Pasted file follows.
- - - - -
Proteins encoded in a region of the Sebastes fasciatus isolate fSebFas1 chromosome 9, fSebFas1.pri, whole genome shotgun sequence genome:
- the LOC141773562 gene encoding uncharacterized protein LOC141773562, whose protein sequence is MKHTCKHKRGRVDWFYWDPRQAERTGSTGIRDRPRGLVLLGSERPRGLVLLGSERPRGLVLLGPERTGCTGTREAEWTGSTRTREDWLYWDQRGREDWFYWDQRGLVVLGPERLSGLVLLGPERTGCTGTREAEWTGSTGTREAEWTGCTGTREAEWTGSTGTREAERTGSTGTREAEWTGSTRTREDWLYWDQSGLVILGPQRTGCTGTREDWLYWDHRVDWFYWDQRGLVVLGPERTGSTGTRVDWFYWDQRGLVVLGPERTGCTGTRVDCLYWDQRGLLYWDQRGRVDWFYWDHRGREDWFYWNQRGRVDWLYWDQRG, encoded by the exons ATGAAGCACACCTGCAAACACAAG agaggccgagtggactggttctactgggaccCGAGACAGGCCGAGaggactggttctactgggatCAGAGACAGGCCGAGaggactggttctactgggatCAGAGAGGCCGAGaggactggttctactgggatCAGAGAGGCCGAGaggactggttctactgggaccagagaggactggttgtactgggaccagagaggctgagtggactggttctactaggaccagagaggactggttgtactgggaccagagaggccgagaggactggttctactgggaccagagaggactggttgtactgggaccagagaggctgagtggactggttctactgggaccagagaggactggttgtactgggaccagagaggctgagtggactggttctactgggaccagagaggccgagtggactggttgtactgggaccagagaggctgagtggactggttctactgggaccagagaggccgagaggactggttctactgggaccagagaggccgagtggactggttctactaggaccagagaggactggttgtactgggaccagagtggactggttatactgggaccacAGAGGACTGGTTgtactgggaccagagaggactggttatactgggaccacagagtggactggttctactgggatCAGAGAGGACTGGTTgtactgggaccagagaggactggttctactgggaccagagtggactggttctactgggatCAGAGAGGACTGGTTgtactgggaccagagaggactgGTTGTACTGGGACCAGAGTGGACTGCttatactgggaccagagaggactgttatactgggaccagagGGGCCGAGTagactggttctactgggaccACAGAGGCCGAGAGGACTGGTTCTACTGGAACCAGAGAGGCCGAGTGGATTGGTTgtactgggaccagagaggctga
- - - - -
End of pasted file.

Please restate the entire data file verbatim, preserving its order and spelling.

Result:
Proteins encoded in a region of the Sebastes fasciatus isolate fSebFas1 chromosome 9, fSebFas1.pri, whole genome shotgun sequence genome:
- the LOC141773562 gene encoding uncharacterized protein LOC141773562, whose protein sequence is MKHTCKHKRGRVDWFYWDPRQAERTGSTGIRDRPRGLVLLGSERPRGLVLLGSERPRGLVLLGPERTGCTGTREAEWTGSTRTREDWLYWDQRGREDWFYWDQRGLVVLGPERLSGLVLLGPERTGCTGTREAEWTGSTGTREAEWTGCTGTREAEWTGSTGTREAERTGSTGTREAEWTGSTRTREDWLYWDQSGLVILGPQRTGCTGTREDWLYWDHRVDWFYWDQRGLVVLGPERTGSTGTRVDWFYWDQRGLVVLGPERTGCTGTRVDCLYWDQRGLLYWDQRGRVDWFYWDHRGREDWFYWNQRGRVDWLYWDQRG, encoded by the exons ATGAAGCACACCTGCAAACACAAG agaggccgagtggactggttctactgggaccCGAGACAGGCCGAGaggactggttctactgggatCAGAGACAGGCCGAGaggactggttctactgggatCAGAGAGGCCGAGaggactggttctactgggatCAGAGAGGCCGAGaggactggttctactgggaccagagaggactggttgtactgggaccagagaggctgagtggactggttctactaggaccagagaggactggttgtactgggaccagagaggccgagaggactggttctactgggaccagagaggactggttgtactgggaccagagaggctgagtggactggttctactgggaccagagaggactggttgtactgggaccagagaggctgagtggactggttctactgggaccagagaggccgagtggactggttgtactgggaccagagaggctgagtggactggttctactgggaccagagaggccgagaggactggttctactgggaccagagaggccgagtggactggttctactaggaccagagaggactggttgtactgggaccagagtggactggttatactgggaccacAGAGGACTGGTTgtactgggaccagagaggactggttatactgggaccacagagtggactggttctactgggatCAGAGAGGACTGGTTgtactgggaccagagaggactggttctactgggaccagagtggactggttctactgggatCAGAGAGGACTGGTTgtactgggaccagagaggactgGTTGTACTGGGACCAGAGTGGACTGCttatactgggaccagagaggactgttatactgggaccagagGGGCCGAGTagactggttctactgggaccACAGAGGCCGAGAGGACTGGTTCTACTGGAACCAGAGAGGCCGAGTGGATTGGTTgtactgggaccagagaggctga